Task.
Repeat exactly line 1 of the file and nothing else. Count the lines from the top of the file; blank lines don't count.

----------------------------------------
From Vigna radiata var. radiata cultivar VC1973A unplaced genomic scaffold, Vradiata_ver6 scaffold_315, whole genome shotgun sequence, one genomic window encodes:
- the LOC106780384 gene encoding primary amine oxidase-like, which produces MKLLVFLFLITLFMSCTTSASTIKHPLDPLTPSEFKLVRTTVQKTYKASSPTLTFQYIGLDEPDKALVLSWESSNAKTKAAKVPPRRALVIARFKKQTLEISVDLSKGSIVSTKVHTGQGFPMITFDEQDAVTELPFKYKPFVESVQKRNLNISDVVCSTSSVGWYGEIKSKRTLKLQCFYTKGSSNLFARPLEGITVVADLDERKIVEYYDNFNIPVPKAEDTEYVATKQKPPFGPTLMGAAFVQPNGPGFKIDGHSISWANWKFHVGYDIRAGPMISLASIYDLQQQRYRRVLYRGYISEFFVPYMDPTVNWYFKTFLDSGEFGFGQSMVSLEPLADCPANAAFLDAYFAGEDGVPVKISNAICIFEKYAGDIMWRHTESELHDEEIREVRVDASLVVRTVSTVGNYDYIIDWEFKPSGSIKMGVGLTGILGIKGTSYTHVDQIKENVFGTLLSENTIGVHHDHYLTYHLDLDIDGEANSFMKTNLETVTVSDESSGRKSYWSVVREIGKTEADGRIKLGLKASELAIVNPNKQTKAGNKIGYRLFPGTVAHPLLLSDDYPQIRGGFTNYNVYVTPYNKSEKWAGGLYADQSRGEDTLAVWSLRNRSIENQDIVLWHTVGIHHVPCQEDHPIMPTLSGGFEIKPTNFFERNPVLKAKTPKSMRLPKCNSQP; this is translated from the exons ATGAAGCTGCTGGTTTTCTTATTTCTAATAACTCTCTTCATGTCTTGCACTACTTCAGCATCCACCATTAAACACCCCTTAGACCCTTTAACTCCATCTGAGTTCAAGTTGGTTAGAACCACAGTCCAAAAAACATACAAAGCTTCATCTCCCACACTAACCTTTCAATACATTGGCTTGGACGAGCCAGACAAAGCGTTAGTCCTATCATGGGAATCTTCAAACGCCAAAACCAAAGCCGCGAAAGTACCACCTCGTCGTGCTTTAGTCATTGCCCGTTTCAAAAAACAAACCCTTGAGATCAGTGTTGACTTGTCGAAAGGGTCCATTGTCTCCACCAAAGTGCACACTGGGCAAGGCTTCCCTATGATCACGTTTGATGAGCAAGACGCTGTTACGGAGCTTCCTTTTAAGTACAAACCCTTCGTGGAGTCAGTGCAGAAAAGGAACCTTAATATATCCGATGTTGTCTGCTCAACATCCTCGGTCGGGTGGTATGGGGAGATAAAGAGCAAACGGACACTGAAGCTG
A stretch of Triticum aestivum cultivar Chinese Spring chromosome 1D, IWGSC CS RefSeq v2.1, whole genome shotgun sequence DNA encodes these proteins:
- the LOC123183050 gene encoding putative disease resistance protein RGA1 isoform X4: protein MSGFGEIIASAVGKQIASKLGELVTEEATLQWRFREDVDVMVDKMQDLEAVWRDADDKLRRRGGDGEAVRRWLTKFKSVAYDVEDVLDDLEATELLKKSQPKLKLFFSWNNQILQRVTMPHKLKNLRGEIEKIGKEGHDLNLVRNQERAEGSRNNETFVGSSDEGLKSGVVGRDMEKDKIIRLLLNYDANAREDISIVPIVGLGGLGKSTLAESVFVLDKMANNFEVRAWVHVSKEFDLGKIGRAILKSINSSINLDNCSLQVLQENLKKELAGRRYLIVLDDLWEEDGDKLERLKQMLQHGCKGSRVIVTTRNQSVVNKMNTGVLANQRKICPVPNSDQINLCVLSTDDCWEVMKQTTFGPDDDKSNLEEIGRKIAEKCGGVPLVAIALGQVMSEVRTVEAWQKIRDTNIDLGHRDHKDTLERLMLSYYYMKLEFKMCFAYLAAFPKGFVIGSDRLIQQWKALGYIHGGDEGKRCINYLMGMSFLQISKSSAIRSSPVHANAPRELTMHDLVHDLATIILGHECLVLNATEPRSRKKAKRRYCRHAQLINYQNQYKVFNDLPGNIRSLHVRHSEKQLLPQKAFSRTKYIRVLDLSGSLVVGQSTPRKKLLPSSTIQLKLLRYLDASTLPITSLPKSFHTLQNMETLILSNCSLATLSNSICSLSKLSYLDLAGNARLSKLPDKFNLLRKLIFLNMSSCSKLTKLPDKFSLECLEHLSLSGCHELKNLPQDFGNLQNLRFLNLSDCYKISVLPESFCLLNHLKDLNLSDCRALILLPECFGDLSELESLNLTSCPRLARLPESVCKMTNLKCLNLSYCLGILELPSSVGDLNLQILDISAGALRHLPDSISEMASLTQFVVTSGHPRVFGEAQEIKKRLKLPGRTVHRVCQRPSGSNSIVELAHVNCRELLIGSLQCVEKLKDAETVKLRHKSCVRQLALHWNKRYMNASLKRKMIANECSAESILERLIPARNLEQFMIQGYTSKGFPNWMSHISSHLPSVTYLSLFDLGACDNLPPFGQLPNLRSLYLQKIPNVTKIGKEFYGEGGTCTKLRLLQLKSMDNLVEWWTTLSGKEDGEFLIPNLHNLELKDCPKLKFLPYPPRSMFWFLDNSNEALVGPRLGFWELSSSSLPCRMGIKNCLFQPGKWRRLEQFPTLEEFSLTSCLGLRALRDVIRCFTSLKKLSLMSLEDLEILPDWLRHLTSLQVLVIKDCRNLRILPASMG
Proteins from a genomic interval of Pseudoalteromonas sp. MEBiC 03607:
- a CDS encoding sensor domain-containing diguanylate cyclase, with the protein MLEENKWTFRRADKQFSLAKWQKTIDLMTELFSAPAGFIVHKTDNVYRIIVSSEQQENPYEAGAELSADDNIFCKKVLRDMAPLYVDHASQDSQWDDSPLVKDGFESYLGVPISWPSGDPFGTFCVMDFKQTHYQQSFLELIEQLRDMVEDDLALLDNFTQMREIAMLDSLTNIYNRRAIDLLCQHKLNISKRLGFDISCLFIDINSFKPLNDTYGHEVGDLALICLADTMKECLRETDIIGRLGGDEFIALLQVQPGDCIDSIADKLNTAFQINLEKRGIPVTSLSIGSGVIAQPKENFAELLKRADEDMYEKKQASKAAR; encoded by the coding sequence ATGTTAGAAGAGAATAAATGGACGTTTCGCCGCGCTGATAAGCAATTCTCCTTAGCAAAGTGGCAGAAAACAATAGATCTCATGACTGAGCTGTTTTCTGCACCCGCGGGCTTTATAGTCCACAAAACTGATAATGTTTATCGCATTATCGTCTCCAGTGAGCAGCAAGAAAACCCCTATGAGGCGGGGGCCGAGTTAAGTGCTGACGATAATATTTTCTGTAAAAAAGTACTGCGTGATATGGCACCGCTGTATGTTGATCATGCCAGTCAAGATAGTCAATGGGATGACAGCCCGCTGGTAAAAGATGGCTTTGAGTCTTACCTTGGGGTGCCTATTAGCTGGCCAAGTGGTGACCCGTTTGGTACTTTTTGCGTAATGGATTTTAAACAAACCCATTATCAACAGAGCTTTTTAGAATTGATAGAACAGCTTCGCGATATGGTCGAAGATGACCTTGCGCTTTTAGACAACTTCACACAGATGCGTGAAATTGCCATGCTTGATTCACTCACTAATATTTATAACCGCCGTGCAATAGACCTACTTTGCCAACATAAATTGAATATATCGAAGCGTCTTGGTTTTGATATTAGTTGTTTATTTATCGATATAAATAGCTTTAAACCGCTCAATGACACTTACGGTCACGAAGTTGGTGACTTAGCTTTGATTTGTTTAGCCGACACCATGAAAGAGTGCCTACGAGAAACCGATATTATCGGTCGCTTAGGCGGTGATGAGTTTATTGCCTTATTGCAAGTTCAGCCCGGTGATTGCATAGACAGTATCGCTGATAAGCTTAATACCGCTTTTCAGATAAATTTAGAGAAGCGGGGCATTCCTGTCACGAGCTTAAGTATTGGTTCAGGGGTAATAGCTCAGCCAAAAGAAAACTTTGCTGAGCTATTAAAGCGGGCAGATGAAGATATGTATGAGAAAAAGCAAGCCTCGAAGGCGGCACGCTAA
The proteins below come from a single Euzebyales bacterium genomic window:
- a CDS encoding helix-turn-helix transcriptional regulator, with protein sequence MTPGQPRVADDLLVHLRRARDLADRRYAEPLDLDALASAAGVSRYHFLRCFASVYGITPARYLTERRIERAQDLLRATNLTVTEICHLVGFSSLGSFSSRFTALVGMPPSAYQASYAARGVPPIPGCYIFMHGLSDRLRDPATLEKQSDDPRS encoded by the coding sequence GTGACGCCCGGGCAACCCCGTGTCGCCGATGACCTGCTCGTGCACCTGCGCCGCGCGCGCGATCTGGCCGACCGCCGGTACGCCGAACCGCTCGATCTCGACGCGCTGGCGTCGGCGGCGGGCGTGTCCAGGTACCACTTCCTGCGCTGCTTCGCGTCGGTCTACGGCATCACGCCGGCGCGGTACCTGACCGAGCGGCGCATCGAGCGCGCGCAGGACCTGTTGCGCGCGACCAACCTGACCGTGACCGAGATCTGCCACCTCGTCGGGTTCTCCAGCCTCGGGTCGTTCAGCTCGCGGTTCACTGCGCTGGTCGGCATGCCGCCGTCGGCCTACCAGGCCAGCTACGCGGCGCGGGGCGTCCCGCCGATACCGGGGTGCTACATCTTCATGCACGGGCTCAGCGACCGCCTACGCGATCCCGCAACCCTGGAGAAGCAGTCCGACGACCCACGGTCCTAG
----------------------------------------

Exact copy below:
From Vigna radiata var. radiata cultivar VC1973A unplaced genomic scaffold, Vradiata_ver6 scaffold_315, whole genome shotgun sequence, one genomic window encodes: